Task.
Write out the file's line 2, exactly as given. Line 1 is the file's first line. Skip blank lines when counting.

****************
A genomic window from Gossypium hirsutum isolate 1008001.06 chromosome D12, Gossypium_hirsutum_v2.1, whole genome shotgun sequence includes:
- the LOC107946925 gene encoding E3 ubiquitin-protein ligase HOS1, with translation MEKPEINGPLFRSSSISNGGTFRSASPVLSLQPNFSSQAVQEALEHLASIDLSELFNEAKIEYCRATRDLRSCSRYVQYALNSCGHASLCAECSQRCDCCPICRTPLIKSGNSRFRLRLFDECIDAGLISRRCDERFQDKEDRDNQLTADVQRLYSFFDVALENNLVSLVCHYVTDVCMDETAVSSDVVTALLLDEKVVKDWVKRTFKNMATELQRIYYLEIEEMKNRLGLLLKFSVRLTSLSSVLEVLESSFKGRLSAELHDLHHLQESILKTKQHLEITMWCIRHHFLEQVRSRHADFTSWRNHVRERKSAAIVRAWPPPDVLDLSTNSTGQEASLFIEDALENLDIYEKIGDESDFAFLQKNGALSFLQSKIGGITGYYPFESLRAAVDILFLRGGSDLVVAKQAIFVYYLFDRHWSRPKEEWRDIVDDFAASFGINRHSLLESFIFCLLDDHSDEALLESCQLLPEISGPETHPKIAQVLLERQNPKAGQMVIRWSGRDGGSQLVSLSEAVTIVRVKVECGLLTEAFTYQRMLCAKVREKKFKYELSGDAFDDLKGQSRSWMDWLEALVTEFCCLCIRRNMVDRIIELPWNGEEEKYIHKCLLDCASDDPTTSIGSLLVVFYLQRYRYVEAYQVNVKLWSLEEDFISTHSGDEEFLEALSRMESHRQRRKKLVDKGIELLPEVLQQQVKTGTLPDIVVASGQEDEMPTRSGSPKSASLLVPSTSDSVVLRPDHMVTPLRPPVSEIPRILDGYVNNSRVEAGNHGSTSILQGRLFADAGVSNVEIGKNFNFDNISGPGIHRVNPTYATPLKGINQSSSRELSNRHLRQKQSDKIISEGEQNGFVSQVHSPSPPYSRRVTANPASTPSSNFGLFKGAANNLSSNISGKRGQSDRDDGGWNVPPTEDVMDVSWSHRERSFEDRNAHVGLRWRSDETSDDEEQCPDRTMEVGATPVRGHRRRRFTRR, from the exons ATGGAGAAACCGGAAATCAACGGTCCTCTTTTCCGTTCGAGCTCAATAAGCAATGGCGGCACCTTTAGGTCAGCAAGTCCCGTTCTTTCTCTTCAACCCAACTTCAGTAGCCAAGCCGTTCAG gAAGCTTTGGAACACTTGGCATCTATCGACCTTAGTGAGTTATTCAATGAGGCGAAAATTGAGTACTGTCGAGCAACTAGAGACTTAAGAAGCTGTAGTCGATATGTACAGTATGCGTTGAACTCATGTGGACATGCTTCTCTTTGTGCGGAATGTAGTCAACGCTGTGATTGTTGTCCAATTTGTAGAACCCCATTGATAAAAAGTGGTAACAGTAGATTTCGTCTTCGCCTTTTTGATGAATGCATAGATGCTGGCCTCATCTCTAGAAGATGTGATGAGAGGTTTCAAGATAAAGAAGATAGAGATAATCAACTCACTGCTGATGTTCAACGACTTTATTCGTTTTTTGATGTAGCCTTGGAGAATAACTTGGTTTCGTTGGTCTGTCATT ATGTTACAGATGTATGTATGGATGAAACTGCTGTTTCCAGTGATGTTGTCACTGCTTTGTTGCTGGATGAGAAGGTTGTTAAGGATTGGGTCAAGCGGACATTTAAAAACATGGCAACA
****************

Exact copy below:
- the LOC107946925 gene encoding E3 ubiquitin-protein ligase HOS1, with translation MEKPEINGPLFRSSSISNGGTFRSASPVLSLQPNFSSQAVQEALEHLASIDLSELFNEAKIEYCRATRDLRSCSRYVQYALNSCGHASLCAECSQRCDCCPICRTPLIKSGNSRFRLRLFDECIDAGLISRRCDERFQDKEDRDNQLTADVQRLYSFFDVALENNLVSLVCHYVTDVCMDETAVSSDVVTALLLDEKVVKDWVKRTFKNMATELQRIYYLEIEEMKNRLGLLLKFSVRLTSLSSVLEVLESSFKGRLSAELHDLHHLQESILKTKQHLEITMWCIRHHFLEQVRSRHADFTSWRNHVRERKSAAIVRAWPPPDVLDLSTNSTGQEASLFIEDALENLDIYEKIGDESDFAFLQKNGALSFLQSKIGGITGYYPFESLRAAVDILFLRGGSDLVVAKQAIFVYYLFDRHWSRPKEEWRDIVDDFAASFGINRHSLLESFIFCLLDDHSDEALLESCQLLPEISGPETHPKIAQVLLERQNPKAGQMVIRWSGRDGGSQLVSLSEAVTIVRVKVECGLLTEAFTYQRMLCAKVREKKFKYELSGDAFDDLKGQSRSWMDWLEALVTEFCCLCIRRNMVDRIIELPWNGEEEKYIHKCLLDCASDDPTTSIGSLLVVFYLQRYRYVEAYQVNVKLWSLEEDFISTHSGDEEFLEALSRMESHRQRRKKLVDKGIELLPEVLQQQVKTGTLPDIVVASGQEDEMPTRSGSPKSASLLVPSTSDSVVLRPDHMVTPLRPPVSEIPRILDGYVNNSRVEAGNHGSTSILQGRLFADAGVSNVEIGKNFNFDNISGPGIHRVNPTYATPLKGINQSSSRELSNRHLRQKQSDKIISEGEQNGFVSQVHSPSPPYSRRVTANPASTPSSNFGLFKGAANNLSSNISGKRGQSDRDDGGWNVPPTEDVMDVSWSHRERSFEDRNAHVGLRWRSDETSDDEEQCPDRTMEVGATPVRGHRRRRFTRR, from the exons ATGGAGAAACCGGAAATCAACGGTCCTCTTTTCCGTTCGAGCTCAATAAGCAATGGCGGCACCTTTAGGTCAGCAAGTCCCGTTCTTTCTCTTCAACCCAACTTCAGTAGCCAAGCCGTTCAG gAAGCTTTGGAACACTTGGCATCTATCGACCTTAGTGAGTTATTCAATGAGGCGAAAATTGAGTACTGTCGAGCAACTAGAGACTTAAGAAGCTGTAGTCGATATGTACAGTATGCGTTGAACTCATGTGGACATGCTTCTCTTTGTGCGGAATGTAGTCAACGCTGTGATTGTTGTCCAATTTGTAGAACCCCATTGATAAAAAGTGGTAACAGTAGATTTCGTCTTCGCCTTTTTGATGAATGCATAGATGCTGGCCTCATCTCTAGAAGATGTGATGAGAGGTTTCAAGATAAAGAAGATAGAGATAATCAACTCACTGCTGATGTTCAACGACTTTATTCGTTTTTTGATGTAGCCTTGGAGAATAACTTGGTTTCGTTGGTCTGTCATT ATGTTACAGATGTATGTATGGATGAAACTGCTGTTTCCAGTGATGTTGTCACTGCTTTGTTGCTGGATGAGAAGGTTGTTAAGGATTGGGTCAAGCGGACATTTAAAAACATGGCAACA